Many people wait until after they experience a loss to understand their coverage. Unfortunately, these decisions cannot be undone and they will directly affect your ability to recover from a loss. Review your existing insurance coverage and figure out where your “gaps” are. Make sure you are aware of your policy limits, deductibles, and exclusions. Most homeowners policies have limits for jewelry, electronics, and other valuables.
Actual cash value vs. replacement cost coverage
Imagine that your roof is damaged in a storm and all the shingles need to be replaced. The cost to replace them is $10,000. The shingles are 10 years old, but they should have lasted for 20 years under normal conditions. Therefore, they have depreciated by one-half of their full value.
Under an actual cash value policy, you would only be paid $5,000 for a loss, minus any deductible. Under a replacement cost policy, you would initially receive $5,000 for the loss of the roof. Then, after having it repaired or replaced, you would submit the bill to the insurance company for the balance, not to exceed the amount determined by the insurance company to return your roof to its original condition.
Plan for a future claim
No one ever knows for sure when a natural disaster will strike. There are several steps you can take to ensure that you will be fully compensated for your loss as well as make the insurance claim filing process easier and faster after a disaster. For example, establish an on-going system to document major household item information. Written documentation may include the following: Manufacturer, model, serial numbers, age, value when new. Documentation may assist in any future claims for property loss and income tax deductions. Make sure you keep this information in a safe place.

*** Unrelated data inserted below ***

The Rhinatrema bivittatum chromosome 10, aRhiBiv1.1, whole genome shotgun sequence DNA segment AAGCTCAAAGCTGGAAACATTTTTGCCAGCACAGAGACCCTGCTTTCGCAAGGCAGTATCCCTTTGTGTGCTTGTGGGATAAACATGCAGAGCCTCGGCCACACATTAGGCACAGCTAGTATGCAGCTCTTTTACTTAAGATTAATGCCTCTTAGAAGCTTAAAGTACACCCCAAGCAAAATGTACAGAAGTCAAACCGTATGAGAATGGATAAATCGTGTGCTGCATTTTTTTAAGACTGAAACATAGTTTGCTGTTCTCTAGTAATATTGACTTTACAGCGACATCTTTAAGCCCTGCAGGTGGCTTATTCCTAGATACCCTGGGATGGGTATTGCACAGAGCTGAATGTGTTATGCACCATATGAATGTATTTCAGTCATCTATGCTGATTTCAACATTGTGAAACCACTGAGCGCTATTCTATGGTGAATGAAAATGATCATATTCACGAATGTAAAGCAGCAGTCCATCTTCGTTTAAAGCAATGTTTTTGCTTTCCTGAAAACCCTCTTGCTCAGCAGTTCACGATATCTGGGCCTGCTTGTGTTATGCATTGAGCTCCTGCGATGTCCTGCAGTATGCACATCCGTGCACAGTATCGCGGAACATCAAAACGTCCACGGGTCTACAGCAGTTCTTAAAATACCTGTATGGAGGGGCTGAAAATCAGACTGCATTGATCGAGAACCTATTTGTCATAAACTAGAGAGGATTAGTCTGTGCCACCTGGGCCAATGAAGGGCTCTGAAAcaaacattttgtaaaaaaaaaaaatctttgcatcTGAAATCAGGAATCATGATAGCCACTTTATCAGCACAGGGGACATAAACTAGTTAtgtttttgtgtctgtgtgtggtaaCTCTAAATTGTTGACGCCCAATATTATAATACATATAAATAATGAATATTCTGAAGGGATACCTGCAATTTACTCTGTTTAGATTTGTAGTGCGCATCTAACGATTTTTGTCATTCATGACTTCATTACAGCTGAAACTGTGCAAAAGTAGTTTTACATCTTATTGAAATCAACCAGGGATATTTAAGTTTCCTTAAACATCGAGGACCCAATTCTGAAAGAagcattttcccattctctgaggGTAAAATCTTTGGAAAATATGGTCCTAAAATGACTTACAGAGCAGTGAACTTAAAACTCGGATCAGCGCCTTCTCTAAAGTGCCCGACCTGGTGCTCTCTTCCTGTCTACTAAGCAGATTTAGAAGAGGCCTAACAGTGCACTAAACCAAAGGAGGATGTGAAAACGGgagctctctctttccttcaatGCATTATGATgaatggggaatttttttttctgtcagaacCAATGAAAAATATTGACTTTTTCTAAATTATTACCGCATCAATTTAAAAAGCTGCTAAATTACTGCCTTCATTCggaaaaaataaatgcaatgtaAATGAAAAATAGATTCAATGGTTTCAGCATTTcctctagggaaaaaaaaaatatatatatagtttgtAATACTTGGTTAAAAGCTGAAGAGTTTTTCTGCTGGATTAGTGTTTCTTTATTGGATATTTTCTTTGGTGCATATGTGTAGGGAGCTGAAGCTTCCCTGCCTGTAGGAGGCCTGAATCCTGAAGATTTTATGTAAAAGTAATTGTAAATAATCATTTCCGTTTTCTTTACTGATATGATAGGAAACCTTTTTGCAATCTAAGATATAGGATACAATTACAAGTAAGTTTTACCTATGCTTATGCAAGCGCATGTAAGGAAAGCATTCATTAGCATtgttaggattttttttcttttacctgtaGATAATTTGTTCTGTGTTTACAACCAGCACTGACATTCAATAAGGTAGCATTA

When choosing homeowners insurance, most consumers think more about the value of the home than about their prized possessions inside. When determining coverage needs, it is important to know all the "stuff" in your home that warrants special protection. Insurable items not only include luxury items like jewelry and art, but also fun purchases that support personal passions. Whether it is gourmet cooking gadgets, designer handbags or high-end electronics, what you invest in personal passions can have an important impact on your insurance needs.
One of the best ways to make sure your possessions are fully protected is to document them with a home inventory. Here's how:
Group your possessions into logical categories, i.e., by hobby, by room in your home, etc.
Your list should include celebration purchases like jewelry and art, as well as everyday leisure items such as televisions and guitars.
Don't forget items you use rarely such as holiday decorations, sports equipment, tools, etc.
Pull together copies of original sales receipts and/or appraisal documents. Also note model and serial numbers.
Carefully photograph or videotape each item and document a brief description, including age, purchase price and estimated current value.
Store your home inventory and related documents in a safe, easily accessible place online, on your computer or in a fire-proof box or safe deposit box.
Consider sharing a copy with friends, relatives and your insurance provider.
You can download our home inventory packet (.pdf), or the free home inventory app for iPhone or Android smartphones. The app guides you through capturing images, descriptions, bar codes and serial numbers, and then stores them electronically for safekeeping. The app even creates a backup file for email sharing.